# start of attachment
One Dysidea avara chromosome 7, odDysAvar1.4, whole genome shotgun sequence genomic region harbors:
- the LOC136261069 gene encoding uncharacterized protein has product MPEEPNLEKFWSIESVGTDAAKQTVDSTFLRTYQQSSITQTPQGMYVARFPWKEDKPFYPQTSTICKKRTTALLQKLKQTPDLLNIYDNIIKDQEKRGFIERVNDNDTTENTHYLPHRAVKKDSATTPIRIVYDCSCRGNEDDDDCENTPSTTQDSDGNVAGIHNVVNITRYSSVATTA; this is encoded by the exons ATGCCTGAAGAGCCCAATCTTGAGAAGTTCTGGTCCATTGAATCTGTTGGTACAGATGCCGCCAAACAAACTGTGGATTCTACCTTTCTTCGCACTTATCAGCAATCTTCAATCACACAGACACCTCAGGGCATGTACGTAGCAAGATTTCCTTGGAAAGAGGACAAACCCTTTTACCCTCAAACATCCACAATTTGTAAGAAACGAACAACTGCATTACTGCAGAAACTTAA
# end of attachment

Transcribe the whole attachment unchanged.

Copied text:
One Dysidea avara chromosome 7, odDysAvar1.4, whole genome shotgun sequence genomic region harbors:
- the LOC136261069 gene encoding uncharacterized protein has product MPEEPNLEKFWSIESVGTDAAKQTVDSTFLRTYQQSSITQTPQGMYVARFPWKEDKPFYPQTSTICKKRTTALLQKLKQTPDLLNIYDNIIKDQEKRGFIERVNDNDTTENTHYLPHRAVKKDSATTPIRIVYDCSCRGNEDDDDCENTPSTTQDSDGNVAGIHNVVNITRYSSVATTA; this is encoded by the exons ATGCCTGAAGAGCCCAATCTTGAGAAGTTCTGGTCCATTGAATCTGTTGGTACAGATGCCGCCAAACAAACTGTGGATTCTACCTTTCTTCGCACTTATCAGCAATCTTCAATCACACAGACACCTCAGGGCATGTACGTAGCAAGATTTCCTTGGAAAGAGGACAAACCCTTTTACCCTCAAACATCCACAATTTGTAAGAAACGAACAACTGCATTACTGCAGAAACTTAA